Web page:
by Annette Young
I make no secret of the fact that I love to travel and, I suspect, there’s a whole lot more travelling to do in the future, it really is a case of ‘have laptop will travel’. I get to work in the most amazing of places and literally fill my senses with the most glorious of views. When I wake up in the morning, the sun is shining in through the window, the birds are singing and yet there is such a relaxed feel to the air. Life is certainly less frantic in Spain than in my native England, it’s easy to fit into the pace of life here – even for a workaholic like me. The trick is to absorb life as it unfolds around you and to use it to fuel future writing goals.
It’s easy to become distracted by the potential to roam more and work less but I believe that creative inspiration comes from deep within so when you feed the soul, you replenish your ability to write well. Of course, travelling extensively isn’t for everyone. I won’t deny that the last house and office move was the worst ever and that I have felt mentally exhausted by the endless array of things that managed to go wrong, but, in all the times that I have moved house and searched for pastures new, mostly, the journey has been easy and efficient. But even in those worst moments, it has still been part of the adventure; you have to take the rough with the smooth. My recent move tested my resolve and endurance to the limit, which certainly didn’t help with the subsequent issues of setting up a new house and office space for the business. It does take time of course to settle and to regain that all important equilibrium. You can’t force it; you learn to go with the flow.
My new understanding has paved the way to an increased efficiency for the next move, at least I hope so, but we will see in time.
I thought leaving France would be a wrench, but in actual fact, I have embraced Spanish life quite well. It’s very different, less scenic but there are advantages and it also enables a fresh new perspective on life. I had never traveled much in my teens and in my twenties but from the age of thirty, took the opportunity to travel throughout Europe and then, when I was in my forties, I decide to move house and leave everything behind. This might sound extreme and I guess it is, there have certainly been highs and extensive lows in my journey so far. Moving away from all that is familiar impacts you personally, practically and emotionally, you leave behind good friends and loved ones, but, as a writer, you become more self-sufficient, you stretch yourself creatively, you learn to recognize good opportunities and walk away from bad ones.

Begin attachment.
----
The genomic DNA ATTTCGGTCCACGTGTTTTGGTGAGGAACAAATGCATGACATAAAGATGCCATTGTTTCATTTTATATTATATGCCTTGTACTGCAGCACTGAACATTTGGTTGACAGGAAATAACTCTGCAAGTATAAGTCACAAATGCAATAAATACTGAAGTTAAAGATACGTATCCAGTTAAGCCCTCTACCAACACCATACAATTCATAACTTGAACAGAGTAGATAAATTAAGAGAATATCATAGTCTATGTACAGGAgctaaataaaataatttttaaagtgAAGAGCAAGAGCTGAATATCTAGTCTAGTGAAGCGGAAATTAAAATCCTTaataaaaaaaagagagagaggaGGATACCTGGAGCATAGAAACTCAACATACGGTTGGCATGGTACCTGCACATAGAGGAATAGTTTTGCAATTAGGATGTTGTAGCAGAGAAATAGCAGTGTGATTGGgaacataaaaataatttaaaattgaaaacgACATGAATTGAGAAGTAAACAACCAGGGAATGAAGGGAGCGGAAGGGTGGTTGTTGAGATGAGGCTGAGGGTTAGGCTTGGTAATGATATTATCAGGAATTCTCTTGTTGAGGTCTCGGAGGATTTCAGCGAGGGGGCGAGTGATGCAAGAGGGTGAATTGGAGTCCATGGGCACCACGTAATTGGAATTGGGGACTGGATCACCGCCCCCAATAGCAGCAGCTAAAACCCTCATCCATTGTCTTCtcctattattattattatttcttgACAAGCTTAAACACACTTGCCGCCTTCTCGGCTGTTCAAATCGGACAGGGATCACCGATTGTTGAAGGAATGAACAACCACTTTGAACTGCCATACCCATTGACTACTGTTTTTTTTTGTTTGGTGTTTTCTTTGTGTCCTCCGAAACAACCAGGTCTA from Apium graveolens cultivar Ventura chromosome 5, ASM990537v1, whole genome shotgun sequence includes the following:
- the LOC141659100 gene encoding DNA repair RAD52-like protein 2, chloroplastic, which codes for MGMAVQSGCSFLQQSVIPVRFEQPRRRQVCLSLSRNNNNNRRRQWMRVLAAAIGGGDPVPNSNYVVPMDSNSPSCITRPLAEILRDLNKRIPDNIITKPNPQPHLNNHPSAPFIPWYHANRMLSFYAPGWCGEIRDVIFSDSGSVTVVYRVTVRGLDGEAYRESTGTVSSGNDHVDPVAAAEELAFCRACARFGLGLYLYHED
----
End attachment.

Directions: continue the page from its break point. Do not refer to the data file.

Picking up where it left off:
Everything in life is a learning curve; it’s only by experimentation that you can progress. This may be a place where I can settle for a while – for how long, who knows? Wanderlust has a way of calling but perhaps I will keep this as a base and then travel more lightly. There are some wonderful places yet to see and each time I follow the urge to seek pastures new, I meet such diverse, interesting people and each adventure fuels the spirit, recharging the creative batteries adding a new depth of maturity to my writing.
This nomadic life isn’t for everyone but it can add a richness to the writing process. I believe it increases confidence and enables you to draw on a multitude of knowledge. It’s easier to understand the human condition and to comprehend behaviours that exist globally while taking a peek into the culture of others. It becomes easier to create rich descriptive passages, to conjure up scenes of beauty from beautiful coastal scenes to mountain ranges and to bring to life the quaintness of a French village against the vibrancy of a Spanish festival in full flow. I now just close my eyes and I am back in the moment, embracing a variety of cultures and breathing new life into my writing.
Whether you can embrace the nomadic life or, if you just wish to travel more, do so, because providing you travel with the eyes of a writer, wide open and ready to witness the colour of life, you will fuel your passion for writing even more.